## Solutions to dilation equations

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**Citation: **

*David Malone, 'Solutions to dilation equations', [thesis], Trinity College (Dublin, Ireland). School of Mathematics, 2001, pp 117*

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**Abstract: **

This thesis aims to explore part of the wonderful world of dilation equations. Dilation equations have a convoluted history, having reared their heads in various mathematical ﬁelds. One of the early appearances was in the construction of continuous but nowhere differentiable functions. More recently dilation equations have played a signiﬁcant role in the study of subdivision schemes and in the construction of wavelets. The intention here is to study dilatione quations as entities of interest in their own right, just as the similar subjects of differential and difference equations are often studied. It will often be Lp(R) properties we are interested in and we will often use Fourier Analysis as a tool. This is probably due to the author’s original introduction to dilation equations through wavelets. A short introduction to the subject of dilation equations is given in Chapter 1. The introduction is ﬂeeting, but references to further material are given in the conclusion. Chapter 2 considers the problem of ﬁnding all solutions of the equation which arises when the Fourier transform is applied to a dilation equation. Applying this result to the Haar dilation equation allows us ﬁrst to catalogue the L2(R) solutions of this equation and then to produce some nice operator results regarding shift and dilation operators. We then consider the same problem in Rn where, unfortunately, techniques using dilation equations are not as easy to apply. However, the operator results are retrieved using traditional multiplier techniques. In Chapter 3 we attempt to do some hands-on calculations using the results of Chapter 2. We discover a simple ‘factorisation’ of the solutions of the Haar dilation equation. Using this factorisation we produce many solutions of the Haar dilation equation. We then examine how all these results might be applied to the solutions of other dilation equations. A technique which I have not seen exploited elsewhere is developed in Chapter 4. This technique examines a left-hand or right-hand ‘end’ of a dilation equation. It is initially developed to search for reﬁnable characteristic functions and leads to a characterisation of reﬁnable functions which are constant on intervals of the form [n, n +1). This left-hand end method is then applied successfully to the problem of 2- and 3- reﬁnable functions and used to obtain bounds on smoothness and boundedness. Chapter 5 is a collection of smaller results regarding dilation equations. The relatively simple problem of polynomial solutions of dilation equations is covered, as are some methods for producing new solutions and equations from known solutions and equations. Results regarding when self-similar tiles can be of a simple form are also presented.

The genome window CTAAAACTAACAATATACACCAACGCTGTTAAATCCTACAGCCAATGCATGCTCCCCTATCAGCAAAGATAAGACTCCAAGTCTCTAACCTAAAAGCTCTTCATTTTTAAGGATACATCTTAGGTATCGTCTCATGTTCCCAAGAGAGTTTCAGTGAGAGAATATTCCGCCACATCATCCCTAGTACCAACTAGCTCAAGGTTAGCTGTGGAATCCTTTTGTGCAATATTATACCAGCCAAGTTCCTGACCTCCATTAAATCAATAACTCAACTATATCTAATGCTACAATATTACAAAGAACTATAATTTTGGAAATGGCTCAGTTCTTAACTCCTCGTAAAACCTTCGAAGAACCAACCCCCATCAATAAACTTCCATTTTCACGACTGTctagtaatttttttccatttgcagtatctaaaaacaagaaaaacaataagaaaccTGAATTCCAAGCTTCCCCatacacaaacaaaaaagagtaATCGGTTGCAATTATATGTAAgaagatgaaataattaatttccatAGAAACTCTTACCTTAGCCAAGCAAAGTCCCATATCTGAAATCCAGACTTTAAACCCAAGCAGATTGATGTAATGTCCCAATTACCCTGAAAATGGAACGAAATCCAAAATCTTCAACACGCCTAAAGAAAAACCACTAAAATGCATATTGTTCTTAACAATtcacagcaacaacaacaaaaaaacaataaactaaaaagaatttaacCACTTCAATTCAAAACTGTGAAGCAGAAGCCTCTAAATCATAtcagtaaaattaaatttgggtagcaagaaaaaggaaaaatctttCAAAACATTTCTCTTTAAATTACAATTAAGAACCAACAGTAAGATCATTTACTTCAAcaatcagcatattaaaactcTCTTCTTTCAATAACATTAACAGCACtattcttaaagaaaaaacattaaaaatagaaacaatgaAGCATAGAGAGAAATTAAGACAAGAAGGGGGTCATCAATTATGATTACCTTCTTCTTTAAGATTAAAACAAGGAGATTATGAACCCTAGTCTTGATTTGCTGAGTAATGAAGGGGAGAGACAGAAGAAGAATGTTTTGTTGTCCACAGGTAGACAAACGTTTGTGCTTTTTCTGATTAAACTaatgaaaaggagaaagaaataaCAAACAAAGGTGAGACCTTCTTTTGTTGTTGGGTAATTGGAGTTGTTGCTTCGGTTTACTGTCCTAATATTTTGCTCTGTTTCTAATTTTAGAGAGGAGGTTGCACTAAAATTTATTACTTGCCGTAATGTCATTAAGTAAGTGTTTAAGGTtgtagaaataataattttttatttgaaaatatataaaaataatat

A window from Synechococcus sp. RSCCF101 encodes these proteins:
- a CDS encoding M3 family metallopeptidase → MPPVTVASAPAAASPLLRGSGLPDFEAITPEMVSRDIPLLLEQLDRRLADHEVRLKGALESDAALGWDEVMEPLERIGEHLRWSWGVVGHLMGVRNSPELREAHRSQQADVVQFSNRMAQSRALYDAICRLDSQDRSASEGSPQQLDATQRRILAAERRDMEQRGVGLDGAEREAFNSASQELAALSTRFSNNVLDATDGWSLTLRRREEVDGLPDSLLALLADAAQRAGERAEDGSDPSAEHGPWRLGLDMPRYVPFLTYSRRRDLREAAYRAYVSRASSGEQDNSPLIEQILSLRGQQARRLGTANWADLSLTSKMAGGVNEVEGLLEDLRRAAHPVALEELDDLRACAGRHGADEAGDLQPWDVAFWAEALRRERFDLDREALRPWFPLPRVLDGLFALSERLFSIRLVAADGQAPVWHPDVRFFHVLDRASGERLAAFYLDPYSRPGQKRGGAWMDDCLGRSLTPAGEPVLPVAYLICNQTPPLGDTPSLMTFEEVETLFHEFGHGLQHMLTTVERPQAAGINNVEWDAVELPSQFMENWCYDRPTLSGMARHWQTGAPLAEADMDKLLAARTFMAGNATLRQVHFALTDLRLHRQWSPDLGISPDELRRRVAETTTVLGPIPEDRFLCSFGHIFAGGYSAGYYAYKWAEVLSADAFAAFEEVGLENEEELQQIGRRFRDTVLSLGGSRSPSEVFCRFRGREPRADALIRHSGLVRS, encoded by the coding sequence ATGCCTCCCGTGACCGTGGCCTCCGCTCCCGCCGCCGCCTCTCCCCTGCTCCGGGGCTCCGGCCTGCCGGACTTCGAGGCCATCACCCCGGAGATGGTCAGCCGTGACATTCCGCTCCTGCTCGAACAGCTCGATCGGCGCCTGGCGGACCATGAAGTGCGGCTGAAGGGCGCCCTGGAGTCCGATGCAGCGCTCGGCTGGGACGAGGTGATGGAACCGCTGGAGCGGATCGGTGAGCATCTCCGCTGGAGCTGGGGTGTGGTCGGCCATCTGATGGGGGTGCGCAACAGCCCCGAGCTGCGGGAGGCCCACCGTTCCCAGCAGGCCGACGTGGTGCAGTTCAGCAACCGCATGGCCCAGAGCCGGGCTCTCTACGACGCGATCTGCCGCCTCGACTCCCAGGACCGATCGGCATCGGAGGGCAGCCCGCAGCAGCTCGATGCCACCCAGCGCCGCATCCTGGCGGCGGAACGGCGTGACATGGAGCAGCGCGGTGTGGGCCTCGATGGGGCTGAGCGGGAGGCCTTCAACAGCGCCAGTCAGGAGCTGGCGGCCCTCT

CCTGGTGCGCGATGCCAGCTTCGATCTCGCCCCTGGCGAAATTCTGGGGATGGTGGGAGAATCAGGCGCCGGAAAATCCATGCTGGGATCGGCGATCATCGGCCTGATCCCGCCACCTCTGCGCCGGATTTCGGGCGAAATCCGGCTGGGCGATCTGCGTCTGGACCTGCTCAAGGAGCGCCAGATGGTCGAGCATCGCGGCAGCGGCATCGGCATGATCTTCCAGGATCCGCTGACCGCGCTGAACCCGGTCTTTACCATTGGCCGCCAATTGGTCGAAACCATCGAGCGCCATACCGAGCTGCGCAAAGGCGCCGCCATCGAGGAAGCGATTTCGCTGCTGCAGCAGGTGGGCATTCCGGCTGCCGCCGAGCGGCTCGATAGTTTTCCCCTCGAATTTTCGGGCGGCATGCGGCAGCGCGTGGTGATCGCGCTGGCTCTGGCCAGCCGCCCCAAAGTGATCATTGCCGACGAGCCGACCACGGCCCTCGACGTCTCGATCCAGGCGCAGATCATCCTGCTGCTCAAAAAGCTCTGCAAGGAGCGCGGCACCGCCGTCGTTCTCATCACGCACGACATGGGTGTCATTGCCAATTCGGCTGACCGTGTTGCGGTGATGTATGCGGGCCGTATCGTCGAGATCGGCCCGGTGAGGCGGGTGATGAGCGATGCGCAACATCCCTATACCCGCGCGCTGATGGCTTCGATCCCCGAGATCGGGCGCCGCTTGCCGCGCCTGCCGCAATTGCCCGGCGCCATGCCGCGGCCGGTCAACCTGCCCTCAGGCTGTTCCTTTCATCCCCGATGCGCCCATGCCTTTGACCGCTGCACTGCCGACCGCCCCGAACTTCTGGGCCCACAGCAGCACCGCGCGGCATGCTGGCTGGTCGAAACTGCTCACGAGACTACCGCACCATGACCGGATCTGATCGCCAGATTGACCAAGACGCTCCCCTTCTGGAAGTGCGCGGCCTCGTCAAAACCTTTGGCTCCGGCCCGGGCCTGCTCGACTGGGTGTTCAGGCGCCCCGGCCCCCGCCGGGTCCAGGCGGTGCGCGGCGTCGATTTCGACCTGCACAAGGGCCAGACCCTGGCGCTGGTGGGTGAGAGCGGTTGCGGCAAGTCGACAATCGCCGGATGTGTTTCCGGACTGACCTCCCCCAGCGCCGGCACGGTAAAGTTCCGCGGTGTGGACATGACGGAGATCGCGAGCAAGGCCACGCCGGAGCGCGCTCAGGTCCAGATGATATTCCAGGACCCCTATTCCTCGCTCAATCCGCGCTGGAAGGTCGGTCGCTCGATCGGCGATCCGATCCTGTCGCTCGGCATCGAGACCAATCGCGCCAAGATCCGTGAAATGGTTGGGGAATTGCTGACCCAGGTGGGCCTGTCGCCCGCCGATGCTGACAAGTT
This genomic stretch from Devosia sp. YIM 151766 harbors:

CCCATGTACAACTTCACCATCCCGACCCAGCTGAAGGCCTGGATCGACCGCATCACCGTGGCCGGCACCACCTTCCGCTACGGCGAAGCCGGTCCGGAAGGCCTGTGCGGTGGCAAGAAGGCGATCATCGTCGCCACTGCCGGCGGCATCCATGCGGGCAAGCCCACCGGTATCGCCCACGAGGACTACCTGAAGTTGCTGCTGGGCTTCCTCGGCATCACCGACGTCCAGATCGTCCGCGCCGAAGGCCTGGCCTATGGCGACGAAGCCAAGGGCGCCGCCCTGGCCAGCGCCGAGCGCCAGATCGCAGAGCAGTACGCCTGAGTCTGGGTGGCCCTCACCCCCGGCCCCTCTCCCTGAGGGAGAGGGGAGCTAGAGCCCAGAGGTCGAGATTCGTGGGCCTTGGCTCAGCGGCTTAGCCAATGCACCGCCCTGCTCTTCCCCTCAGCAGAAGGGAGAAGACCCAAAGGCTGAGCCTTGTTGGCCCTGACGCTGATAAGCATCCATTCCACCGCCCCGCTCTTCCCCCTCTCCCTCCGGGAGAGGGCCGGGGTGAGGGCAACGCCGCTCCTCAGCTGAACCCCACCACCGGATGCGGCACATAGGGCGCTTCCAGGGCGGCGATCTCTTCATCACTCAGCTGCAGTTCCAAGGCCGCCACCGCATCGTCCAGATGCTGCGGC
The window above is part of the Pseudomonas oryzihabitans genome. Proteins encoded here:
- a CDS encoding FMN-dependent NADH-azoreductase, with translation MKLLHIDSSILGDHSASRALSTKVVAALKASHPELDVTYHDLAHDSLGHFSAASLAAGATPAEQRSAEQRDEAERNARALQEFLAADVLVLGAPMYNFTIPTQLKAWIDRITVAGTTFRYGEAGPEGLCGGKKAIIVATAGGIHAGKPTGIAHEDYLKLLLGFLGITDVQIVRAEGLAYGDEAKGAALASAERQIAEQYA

**Author:**Malone, David

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**Advisor: **

Timoney, Richard
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**Qualification name: **

Doctor of Philosophy (Ph.D.)
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**Publisher: **

Trinity College (Dublin, Ireland). School of Mathematics
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**Note: **

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**Type of material: **

thesis#####
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**Availability: **

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**Keywords: **

Mathematics, Ph.D., Ph.D. Trinity College Dublin
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